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European Pirate Radio Network Broadcasts Alternative To Syria's State Media

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European Pirate Radio Network Broadcasts Alternative To Syria's State Media

Europe

European Pirate Radio Network Broadcasts Alternative To Syria's State Media

European Pirate Radio Network Broadcasts Alternative To Syria's State Media

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  • <iframe src="https://www.npr.org/player/embed/463680944/463680945" width="100%" height="290" frameborder="0" scrolling="no" title="NPR embedded audio player">
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A non-profit organization in Berlin has invented a small portable transmitter that can download satellite signals and rebroadcast them on FM for Syrians to listen to on their car or household radios.

RENEE MONTAGNE, HOST:

Syria is one of the most dangerous countries in the world for journalists, according to Reporters Without Borders. Still, independently produced, local and other news important to Syrian's is starting to thrive, thanks to a team of Germans and Syrians running a pirate radio network from the heart of Europe. Esme Nicholson has the story.

(SOUNDBITE OF MUSIC)

ESME NICHOLSON, BYLINE: This is Syria Radio Network, or SYRNET for short. It broadcasts news and shows from nine Syrian pirate radio stations, most with studios in neighboring Turkey.

(SOUNDBITE OF SYRNET BROADCAST)

UNIDENTIFIED REPORTER: (Foreign language spoken).

NICHOLSON: They all have reporters on the ground, but because of the bloody civil war in Syria, they have problems getting their dispatches to the Syrian people. Najat Abdulhaq is from the German NGO Media in Cooperation and Transition.

NAJAT ABDULHAQ: They have the day-to-day local services, like which borders are open? What is the exchange rate of the Syrian lira? What is the price of diesel? And - or if the schools are open.

NICHOLSON: While the network is opposed to the regime of President Bashar al-Assad and so-called Islamic State or ISIS, Abdulhaq says SYRNET strives to produce accurate and balanced reporting. The Berlin NGO says it only works with members of moderate opposition groups.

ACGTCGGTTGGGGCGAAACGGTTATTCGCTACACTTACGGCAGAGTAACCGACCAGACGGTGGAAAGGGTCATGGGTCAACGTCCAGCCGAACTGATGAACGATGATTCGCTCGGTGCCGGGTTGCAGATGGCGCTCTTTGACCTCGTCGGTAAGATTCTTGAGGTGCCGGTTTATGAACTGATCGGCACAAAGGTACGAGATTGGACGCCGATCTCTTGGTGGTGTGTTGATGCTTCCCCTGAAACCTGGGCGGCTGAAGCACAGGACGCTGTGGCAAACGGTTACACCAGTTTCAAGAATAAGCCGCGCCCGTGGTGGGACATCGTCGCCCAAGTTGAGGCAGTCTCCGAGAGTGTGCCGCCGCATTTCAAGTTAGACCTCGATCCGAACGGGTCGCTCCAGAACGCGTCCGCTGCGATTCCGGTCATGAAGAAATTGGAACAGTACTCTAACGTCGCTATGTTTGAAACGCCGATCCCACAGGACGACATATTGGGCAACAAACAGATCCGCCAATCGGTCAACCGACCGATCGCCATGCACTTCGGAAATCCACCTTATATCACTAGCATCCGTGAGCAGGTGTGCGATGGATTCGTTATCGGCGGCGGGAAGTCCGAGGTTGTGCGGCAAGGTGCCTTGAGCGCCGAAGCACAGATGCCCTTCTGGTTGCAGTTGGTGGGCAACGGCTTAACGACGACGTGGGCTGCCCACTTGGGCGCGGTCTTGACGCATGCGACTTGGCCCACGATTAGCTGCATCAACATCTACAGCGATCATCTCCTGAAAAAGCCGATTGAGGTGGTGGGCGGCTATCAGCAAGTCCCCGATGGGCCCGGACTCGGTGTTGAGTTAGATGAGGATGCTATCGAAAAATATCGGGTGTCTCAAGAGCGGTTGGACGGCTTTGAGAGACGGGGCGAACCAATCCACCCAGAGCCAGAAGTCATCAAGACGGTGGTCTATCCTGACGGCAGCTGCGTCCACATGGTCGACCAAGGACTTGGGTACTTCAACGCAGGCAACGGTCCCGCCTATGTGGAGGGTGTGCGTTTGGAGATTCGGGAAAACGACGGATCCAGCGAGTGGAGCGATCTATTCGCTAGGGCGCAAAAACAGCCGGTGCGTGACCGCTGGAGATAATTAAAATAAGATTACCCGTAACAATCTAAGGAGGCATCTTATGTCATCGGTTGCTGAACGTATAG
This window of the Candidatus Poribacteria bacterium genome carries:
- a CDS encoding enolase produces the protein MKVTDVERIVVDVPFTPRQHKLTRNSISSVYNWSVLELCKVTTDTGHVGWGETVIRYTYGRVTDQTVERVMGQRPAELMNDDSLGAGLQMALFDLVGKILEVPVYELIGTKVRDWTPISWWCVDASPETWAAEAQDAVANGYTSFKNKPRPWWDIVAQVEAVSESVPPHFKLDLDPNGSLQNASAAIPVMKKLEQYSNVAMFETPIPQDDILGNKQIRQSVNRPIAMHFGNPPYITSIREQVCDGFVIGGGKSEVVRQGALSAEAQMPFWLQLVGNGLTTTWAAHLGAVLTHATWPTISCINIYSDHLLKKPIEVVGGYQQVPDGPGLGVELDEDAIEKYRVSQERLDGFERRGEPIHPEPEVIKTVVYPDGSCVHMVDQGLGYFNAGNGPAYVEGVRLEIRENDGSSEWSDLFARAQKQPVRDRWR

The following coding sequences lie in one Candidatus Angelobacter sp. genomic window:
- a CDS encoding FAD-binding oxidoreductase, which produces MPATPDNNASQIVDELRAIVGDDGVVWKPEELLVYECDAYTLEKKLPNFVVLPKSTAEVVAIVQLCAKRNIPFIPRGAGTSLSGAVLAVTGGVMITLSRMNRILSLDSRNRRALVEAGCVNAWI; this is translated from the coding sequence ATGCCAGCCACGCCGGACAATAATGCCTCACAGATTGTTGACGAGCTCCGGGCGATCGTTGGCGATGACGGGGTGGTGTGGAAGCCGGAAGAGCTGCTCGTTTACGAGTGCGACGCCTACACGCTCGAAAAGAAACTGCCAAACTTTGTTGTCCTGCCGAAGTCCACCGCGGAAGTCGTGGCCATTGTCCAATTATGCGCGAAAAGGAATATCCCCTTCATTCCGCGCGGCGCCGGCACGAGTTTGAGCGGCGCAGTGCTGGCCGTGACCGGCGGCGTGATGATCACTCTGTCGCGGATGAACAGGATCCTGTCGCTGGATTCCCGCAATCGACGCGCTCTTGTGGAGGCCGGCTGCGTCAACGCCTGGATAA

ABDULHAQ: There's always the debate about what is news and what is propaganda. And we really work on them to avoid to have any broadcasts to encourage violence or to encourage any bloody actions.

NICHOLSON: But without this German NGO, SYRNET's reporting wouldn't reach Syria at all. Frequent electricity cuts and erratic Internet connections make online broadcasting difficult. So the group's engineers in Berlin have resorted to using old-school, analog technology.

PHILIPP HOCHLEICHTER: Satellite and FM radio are very robust, analog and passive technologies - right? You do not need to have a good working Internet. You basically need to have a radio.

NICHOLSON: Philipp Hochleichter heads up the technical side of SYRNET. He says that most people in Syria have access to a radio, whether it's a transistor radio, a car radio or even the FM receiver inside a cell phone. To reach their listeners the old-fashioned way, SYRNET needed FM transmission towers. And they've managed to gain access to five of them inside Syria's rebel-held areas. But these large towers are difficult to maintain in a war zone, so SYRNET invented Pocket FM.

HOCHLEICHTER: This is the current version of Pocket FM, the - version two.

NICHOLSON: The device Hochleichter is holding looks a lot like a kitchen radio. But it doesn't receive signals, it sends them. Pocket FM is a micro-transmitter with a radius of about four miles. It downloads SYRNET's online broadcast from a satellite and rebroadcasts it as an FM radio signal. So far, nine of these pocket transmitters have been smuggled into Syria. Easy to set up, they run on solar power and require no maintenance. The oldest has now been up and running for 10 months.

(SOUNDBITE OF SONG)

UNIDENTIFIED ARTIST: (Singing in foreign language).

NICHOLSON: Pocket FM even searches for a new frequency should the Assad regime jam SYRNET which, according to Najat Abdulhaq, it frequently does. She says they are offering many Syrians their first chance to hear an independent voice.

ABDULHAQ: This country had at least 40 years of one TV station and one radio station, which is the state radio station and which broadcast the thing government or the system is interested to broadcast.

NICHOLSON: Abdulhaq estimates that thanks to Pocket FM, roughly 3 million Syrians can tune into something different. For NPR News, I'm Esme Nicholson, in Berlin.

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